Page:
As I mentioned in the previous answer, evangelization, proselytizing and conversion is illegal in the UAE. Muslims are not allowed to become Christians and the UAE censors websites with evangelistic purposes and those which have any negative portrayal of Islam. Islam is not just a religion but a way of life. Therefore, acceptance of the Gospel would mean exile from their families, communities and culture. As a result, many of the people are resistant to the Gospel. A couple other stumbling blocks are the negative propaganda they've heard from the leaders of Islam in their communities and the assumption that every Westerner is a Christian. They also accept Western television as reality and thus think Christians act the way they see people act on TV. I think my supervisor encapsulated the struggle to evangelize well in this statement, "The Arabian Peninsula isn't ready for the seeds of the Gospel to be sown just yet. We must first remove all the stones from the soil."
5) How can teaching be used as an outreach in the UAE and countries similar to it?
Teachers are highly respected in the Arab culture. The more education you have the better. In addition, the Arab people are the most hospitable people I've ever met. They open their homes, families and lives to you just because you're their teacher. In a short two months, I was able to visit many students' homes and became very close with their families. They took me out to see sights around their community, they went shopping with me and I even had one family take me and my friend out to their farm for the whole day. Relationships form in the classroom in a way I've never seen before. They want to know all about what America is like and hope to learn English to better their chances of going to the best universities. In return, they're willing to teach you all about their culture and their language. It is through these relationships that conversations about life and faith (as the two are inextricable) begin. It is through these relationships that stones are removed from the soil. It is through these relationships God is opening doors for the Gospel to be preached.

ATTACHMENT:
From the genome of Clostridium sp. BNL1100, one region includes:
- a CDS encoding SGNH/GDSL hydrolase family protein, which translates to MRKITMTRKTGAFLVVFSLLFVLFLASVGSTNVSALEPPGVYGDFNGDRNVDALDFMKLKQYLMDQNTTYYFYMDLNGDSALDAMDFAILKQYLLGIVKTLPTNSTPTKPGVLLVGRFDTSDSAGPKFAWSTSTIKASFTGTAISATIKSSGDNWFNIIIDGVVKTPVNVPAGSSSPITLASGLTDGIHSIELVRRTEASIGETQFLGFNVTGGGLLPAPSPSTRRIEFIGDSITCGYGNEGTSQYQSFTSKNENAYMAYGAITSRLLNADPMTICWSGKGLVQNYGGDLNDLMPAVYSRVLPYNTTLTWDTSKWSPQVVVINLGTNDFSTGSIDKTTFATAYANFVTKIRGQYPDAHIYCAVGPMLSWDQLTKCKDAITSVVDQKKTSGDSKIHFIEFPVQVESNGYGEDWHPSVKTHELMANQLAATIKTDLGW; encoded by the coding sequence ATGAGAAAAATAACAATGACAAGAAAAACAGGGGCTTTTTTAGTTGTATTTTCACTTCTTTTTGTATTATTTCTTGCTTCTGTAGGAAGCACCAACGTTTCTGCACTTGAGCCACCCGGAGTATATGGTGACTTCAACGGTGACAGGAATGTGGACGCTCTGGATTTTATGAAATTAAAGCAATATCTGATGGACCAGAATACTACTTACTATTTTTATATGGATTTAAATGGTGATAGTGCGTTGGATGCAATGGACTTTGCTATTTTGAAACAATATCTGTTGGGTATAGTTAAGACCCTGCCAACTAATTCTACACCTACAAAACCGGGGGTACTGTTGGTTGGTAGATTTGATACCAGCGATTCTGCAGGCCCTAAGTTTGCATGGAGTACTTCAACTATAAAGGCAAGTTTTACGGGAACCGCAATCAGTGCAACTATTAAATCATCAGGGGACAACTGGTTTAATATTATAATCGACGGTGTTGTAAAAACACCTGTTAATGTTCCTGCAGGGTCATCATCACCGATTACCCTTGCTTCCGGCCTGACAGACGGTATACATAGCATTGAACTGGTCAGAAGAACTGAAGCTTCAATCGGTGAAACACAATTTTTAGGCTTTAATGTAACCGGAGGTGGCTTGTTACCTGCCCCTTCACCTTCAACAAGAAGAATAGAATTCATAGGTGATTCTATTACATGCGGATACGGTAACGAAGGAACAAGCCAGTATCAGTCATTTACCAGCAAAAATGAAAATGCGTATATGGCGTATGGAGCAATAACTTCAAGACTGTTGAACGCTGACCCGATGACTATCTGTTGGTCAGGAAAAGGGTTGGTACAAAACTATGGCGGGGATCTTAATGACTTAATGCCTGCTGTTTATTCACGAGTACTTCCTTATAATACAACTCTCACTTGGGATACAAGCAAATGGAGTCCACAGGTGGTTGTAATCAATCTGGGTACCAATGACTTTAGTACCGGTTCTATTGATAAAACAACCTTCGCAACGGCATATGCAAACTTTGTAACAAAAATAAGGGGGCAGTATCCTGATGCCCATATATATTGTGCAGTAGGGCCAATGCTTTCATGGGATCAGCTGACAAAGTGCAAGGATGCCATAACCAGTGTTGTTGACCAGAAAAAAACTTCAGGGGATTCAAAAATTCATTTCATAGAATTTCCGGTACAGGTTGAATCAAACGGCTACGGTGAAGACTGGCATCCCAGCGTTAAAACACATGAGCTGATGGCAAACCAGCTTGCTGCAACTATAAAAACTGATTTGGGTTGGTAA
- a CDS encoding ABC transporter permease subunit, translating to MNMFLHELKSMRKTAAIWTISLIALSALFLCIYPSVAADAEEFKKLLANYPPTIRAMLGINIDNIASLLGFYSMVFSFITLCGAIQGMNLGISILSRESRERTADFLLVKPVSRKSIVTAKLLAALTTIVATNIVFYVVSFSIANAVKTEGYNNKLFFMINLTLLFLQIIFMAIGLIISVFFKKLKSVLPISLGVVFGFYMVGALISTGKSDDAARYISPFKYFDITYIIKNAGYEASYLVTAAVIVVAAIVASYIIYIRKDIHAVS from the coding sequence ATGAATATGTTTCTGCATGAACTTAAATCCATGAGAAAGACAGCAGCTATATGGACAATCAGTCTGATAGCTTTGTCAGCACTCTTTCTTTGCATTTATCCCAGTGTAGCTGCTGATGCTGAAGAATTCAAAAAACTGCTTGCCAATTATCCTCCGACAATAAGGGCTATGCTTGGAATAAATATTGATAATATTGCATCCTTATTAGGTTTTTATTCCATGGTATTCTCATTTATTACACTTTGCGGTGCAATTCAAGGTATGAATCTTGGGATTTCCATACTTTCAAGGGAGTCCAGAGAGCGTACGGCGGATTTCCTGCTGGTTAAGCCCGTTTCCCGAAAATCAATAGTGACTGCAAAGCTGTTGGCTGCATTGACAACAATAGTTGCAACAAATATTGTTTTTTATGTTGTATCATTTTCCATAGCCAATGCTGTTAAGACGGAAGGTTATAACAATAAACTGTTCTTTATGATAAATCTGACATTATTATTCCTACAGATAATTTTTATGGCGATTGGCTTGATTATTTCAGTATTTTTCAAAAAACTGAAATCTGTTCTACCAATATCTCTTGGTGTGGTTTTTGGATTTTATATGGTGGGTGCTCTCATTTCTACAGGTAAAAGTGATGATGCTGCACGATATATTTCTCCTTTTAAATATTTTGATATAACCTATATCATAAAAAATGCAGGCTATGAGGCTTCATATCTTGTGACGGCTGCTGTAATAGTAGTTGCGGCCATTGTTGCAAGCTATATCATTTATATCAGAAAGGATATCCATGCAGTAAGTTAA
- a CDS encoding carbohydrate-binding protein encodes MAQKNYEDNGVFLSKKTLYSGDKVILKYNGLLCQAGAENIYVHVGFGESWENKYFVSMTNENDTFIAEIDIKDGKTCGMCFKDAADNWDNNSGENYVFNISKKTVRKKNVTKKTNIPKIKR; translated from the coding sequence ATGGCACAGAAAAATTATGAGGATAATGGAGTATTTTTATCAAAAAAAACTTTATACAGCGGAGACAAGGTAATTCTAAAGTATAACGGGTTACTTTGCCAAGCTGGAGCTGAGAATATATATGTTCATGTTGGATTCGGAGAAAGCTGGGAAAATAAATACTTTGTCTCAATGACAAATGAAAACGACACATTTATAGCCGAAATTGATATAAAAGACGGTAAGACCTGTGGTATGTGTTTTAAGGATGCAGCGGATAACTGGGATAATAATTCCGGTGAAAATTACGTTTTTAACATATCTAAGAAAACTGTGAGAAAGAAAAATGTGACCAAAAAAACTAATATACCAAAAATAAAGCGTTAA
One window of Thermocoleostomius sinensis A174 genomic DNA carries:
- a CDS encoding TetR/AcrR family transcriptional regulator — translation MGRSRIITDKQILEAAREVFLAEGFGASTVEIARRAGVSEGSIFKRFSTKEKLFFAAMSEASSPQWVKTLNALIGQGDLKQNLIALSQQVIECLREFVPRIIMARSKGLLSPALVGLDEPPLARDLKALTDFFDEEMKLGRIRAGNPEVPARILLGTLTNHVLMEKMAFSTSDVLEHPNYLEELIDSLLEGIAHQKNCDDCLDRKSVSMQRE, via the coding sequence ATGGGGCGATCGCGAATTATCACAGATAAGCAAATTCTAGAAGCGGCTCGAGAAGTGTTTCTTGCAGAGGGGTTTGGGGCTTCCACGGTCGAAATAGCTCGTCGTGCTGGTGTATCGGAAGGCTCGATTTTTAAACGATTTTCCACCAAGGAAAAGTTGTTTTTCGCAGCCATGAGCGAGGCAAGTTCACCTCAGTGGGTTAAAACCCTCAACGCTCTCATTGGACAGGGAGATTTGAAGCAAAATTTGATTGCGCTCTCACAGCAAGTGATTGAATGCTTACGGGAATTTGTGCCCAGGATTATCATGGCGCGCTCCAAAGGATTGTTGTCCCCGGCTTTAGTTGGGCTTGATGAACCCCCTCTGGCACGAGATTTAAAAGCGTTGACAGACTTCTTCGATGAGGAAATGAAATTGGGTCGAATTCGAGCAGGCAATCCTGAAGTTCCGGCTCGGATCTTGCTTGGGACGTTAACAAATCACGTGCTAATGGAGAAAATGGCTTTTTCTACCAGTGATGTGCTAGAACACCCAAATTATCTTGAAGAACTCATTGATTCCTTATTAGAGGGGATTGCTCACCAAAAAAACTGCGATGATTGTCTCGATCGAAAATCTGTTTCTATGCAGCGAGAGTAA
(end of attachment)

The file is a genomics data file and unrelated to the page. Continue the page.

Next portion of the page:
6) Can you tell me a little more about sharing the gospel in the UAE?
As far as sharing the Gospel, it definitely happens. Discussions about what you believe are commonplace because of how profoundly the Muslim faith affects their lifestyle. It comes down to a lot of discernment of knowing when to share and when not to. For example I noticed the girls were more willing to talk when their mothers/aunts/grandmothers were out of the room. It takes a lot of time to understand what kind of claims I can make and what parts of the Gospel they're ready to hear. Working with Muslims has taught me, more than anything, that evangelization is a process. It takes time and it's ultimately the Holy Spirit's role to convince them of the truths you're presenting.
7) What are some specific prayer requests you have for your country and mission of service?
-Please pray for unity among the team of teachers. We're coming from all over the world and we barely know each other. Pray that God would form friendships and bonds that will further the work being done in the UAE.
-Pray for the hearts of our students. We know that God is already preparing them for this new school year. Since it is an international school there will not only be Emirati students but students from all nationalities. This is a huge opportunity for the Gospel.
-Pray for safety for everyone, both physically and spiritually. Driving in the Arabian Peninsula can be quite dangerous and there is always a concern for single women, even in such a westernized country. Spiritually, it is a very dark place. The devil has a real foothold in this country and I had never experienced spiritual warfare the way I experienced it in Oman.
-Ultimately, pray that God would be glorified through our work there, that the students would see Christ's love through us and He would draw people to Himself, (just fyi, one of the most common ways for Muslims to become Christians is through dreams and visions).
Follow Ameera’s journey here!